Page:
We didn’t do sunset the first night, we settled in went shopping and actually splashed out and decided to have a few quiet drinks with dinner and after dinner and thoroughly enjoyed it. Needless to say we didn’t rise early for a sunrise!!!
The next morning we went into the main street and went into the tourist information centre to grab some brochures and our national park passes. We ended up getting a 4 week pass, but if you are planning on spending some time here and are a RAC member purchase them on line as they are half the price. We were unable to do this as they need to be mailed to you, you couldn’t print them off which was disappointing, so full price it was.
We decided to then head off and do the Great Ocean Drive. The drive is approximately 40kms and a must do, introducing you to Esperance’s magnificent shores which provide a captivating journey of serene bays with every colour of blue & turquoise crashing waters, towering cliff sides and gigantic granite boulders rising from the ocean and shore lines. These features make it stunning for landscape photography. Our favourites for photography were Twilight Beach (voted most popular beach in WA ) and Observatory Point & Beach, where we did a sunrise and a sunset at both.
Getting there – You can either start from the well sign posted signs off the Esplanade or start from Pink Lake Road.
Our next destination was Cape Le Grand National Park – 50km east of Esperance, this is a sealed road. We checked out Le Grand beach, Hellfire Bay & did the walk up to Little Hellfire Bay, Thistle Cove, the famous Lucky Bay (voted the whitest beach in Australia where kangaroos are also known to be laying and enjoy the sun and white squeaky sandy beach) and Rossiter Bay. Lucky Bay is actually something spectacular, it’s really hard to describe such beauty and it’s hard to believe that when you are standing on the beach there are kangaroos around you, such a surreal moment. There is a camp ground out there if you want to stay with great facilities, be warned though, make sure you have paid for your camping site and park passes, we witnessed the rangers handing out fines for illegal camping.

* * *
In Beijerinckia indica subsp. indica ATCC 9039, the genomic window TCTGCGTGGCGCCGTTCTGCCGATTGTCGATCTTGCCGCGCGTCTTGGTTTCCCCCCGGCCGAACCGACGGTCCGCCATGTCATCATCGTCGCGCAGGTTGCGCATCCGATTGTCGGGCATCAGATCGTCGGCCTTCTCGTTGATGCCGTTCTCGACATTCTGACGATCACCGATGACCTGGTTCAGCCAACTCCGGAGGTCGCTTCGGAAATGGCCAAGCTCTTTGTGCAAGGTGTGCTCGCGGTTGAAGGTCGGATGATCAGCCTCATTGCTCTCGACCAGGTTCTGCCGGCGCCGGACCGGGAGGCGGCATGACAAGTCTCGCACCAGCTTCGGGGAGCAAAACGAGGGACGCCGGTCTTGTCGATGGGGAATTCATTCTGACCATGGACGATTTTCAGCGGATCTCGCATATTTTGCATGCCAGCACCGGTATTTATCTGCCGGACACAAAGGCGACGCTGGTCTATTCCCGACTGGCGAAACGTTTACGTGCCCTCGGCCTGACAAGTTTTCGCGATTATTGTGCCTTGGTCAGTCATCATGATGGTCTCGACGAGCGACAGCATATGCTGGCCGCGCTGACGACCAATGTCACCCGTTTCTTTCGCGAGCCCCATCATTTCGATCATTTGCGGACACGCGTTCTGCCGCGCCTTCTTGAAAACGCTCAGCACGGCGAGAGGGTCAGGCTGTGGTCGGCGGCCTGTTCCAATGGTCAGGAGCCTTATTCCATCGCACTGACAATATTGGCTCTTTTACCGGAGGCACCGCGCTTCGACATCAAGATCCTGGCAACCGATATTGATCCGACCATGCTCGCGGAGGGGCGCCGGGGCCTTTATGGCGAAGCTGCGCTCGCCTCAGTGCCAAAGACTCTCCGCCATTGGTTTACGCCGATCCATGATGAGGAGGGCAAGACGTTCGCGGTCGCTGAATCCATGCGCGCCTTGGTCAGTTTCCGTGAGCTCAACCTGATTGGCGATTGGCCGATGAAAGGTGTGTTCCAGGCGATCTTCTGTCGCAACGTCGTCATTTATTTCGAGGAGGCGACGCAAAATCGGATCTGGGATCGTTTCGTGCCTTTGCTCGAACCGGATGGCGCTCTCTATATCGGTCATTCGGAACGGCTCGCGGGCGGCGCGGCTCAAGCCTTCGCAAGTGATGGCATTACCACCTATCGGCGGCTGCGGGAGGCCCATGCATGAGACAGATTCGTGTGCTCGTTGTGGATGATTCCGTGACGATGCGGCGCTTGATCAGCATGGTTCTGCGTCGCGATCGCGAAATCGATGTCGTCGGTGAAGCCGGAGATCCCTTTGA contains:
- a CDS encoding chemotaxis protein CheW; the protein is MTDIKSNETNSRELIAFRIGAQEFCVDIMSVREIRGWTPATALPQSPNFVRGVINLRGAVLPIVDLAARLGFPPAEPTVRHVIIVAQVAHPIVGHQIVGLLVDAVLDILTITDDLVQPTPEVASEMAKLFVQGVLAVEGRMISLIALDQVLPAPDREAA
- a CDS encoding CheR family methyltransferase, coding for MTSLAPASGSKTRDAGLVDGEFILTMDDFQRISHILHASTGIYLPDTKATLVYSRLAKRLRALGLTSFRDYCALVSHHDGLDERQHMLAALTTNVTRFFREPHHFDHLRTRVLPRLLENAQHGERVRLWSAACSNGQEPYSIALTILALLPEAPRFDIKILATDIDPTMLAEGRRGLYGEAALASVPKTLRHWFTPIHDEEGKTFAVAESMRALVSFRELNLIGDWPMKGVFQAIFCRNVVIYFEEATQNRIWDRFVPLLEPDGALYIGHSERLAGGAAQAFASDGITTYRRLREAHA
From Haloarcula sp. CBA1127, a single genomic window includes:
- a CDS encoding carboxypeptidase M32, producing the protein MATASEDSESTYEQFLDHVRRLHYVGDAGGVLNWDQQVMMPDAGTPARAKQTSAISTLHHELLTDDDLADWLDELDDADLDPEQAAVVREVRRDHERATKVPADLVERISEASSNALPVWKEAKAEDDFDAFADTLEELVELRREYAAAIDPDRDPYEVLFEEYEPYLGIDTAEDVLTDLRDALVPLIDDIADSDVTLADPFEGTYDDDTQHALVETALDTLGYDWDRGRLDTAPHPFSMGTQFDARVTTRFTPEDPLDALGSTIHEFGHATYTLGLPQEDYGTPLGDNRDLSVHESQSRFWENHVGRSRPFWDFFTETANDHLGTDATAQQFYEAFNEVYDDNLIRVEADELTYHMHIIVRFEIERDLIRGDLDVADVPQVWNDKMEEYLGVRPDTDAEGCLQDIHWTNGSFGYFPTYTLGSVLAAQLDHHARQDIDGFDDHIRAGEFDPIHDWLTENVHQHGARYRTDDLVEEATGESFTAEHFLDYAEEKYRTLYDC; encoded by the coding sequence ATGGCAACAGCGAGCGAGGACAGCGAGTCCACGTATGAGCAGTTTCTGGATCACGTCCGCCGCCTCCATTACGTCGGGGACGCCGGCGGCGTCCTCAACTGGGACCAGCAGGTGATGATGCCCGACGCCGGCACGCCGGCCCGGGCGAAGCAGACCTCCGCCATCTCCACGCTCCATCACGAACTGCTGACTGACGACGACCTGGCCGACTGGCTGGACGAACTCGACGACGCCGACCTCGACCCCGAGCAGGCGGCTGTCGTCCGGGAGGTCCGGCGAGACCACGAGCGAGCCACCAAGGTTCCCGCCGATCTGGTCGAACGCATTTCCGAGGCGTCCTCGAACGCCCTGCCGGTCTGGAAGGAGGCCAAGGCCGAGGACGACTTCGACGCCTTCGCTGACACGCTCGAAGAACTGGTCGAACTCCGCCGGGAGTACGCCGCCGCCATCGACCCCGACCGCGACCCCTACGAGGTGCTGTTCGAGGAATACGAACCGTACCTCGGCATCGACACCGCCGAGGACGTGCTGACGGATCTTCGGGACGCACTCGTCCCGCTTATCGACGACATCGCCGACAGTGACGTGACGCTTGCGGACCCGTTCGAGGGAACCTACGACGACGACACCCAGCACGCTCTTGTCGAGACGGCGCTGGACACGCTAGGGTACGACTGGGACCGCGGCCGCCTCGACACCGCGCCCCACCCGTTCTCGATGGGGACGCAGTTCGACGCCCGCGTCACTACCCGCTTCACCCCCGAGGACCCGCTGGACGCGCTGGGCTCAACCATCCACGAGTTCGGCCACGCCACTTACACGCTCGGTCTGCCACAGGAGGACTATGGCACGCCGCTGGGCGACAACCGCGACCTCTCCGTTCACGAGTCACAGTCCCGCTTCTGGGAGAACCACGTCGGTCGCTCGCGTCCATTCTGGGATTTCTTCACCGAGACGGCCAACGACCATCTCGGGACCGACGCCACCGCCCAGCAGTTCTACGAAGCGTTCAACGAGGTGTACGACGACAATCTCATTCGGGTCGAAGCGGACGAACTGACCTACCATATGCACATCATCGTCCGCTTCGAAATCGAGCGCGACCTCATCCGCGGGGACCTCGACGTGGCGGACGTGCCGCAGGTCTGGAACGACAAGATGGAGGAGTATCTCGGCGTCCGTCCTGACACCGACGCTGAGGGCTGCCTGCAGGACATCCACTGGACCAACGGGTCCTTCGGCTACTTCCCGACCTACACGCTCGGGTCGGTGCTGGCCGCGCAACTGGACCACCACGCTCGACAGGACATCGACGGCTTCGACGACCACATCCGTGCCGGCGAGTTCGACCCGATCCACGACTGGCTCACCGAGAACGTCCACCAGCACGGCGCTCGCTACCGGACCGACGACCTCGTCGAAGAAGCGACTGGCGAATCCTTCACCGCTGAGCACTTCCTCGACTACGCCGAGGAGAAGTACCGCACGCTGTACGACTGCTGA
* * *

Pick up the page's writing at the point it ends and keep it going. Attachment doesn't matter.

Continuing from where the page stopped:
The afternoon was looming so we decided to do sunset at Hellfire Bay. It was a spectacular spot with towering rocks, we scaled the rocks and found our spot. Of course my spot and Aaron‘s spot were quite different, yes I’m up high in the safe spot and Aaron is down on the rocks where the massive waves are crashing nearby. Even though the sunset was spectacular, I spent most of my time worrying about Aaron and watching for the nearby waves, he assured he was fine…. Yeah right!!! The drive back to Esperance was high alert, yep I was on kangaroo watch, something to be cautious of when driving at dawn and dusk to Cape Le Grand National Park, Aaron reckons he has never seen so many kangaroos in his life. Hence today’s nickname for me was “skippy”.
Getting there –Head out onto Fisheries Rd turn onto Merivale Rd then right onto Cape Le Grand Rd, you will then see sign posts to the various bays.
A few days later we decide to rise at 4.30am and head out to do Lucky Bay at sunrise, again kangaroo watch was important. We decided to set up at a lookout above the car park so we could get the whole bay in the picture. Aaron is already set up, of course I take a bit longer, so while I grab my camera bag and walk 4 steps to my site I felt my feet slide from under me and next minute I knew I was on my arse. After Aarons initial “omg are you ok” I replied ‘yes’ and sat there laughing with my camera bag on top of me. (You could imagine the site), Aaron proceeds to laugh and we laughed so hard it took all my might to even get up. Hence now my new nickname is “pebbles” thanks to the loose and soft gravel that tripped me up.
Esperance was first discovered in 1792 by French explorers and Esperance was named after their ship L’Esperance which in French means Hope. In 1802 Matthew flinders sailed through the bay of isles and he names several key Esperance locations eg Lucky Bay . The aboriginal name for Esperance is “Kepa Kurl” which means “the place where the waters lay down like a Boomerang” The town was then settled by the Dempster brothers in 1860s and then formally known as a farming and agricultural town, which still exists today but now includes tourism, mining and fishing industries.
Our journey will keep us here in Esperance for a couple of more days as Aaron runs his Photoshop Workshops, then we are off on our way across the Nullarbor into Whyalla and my old home town Port Pirie where we will visit family and friends for a couple of weeks.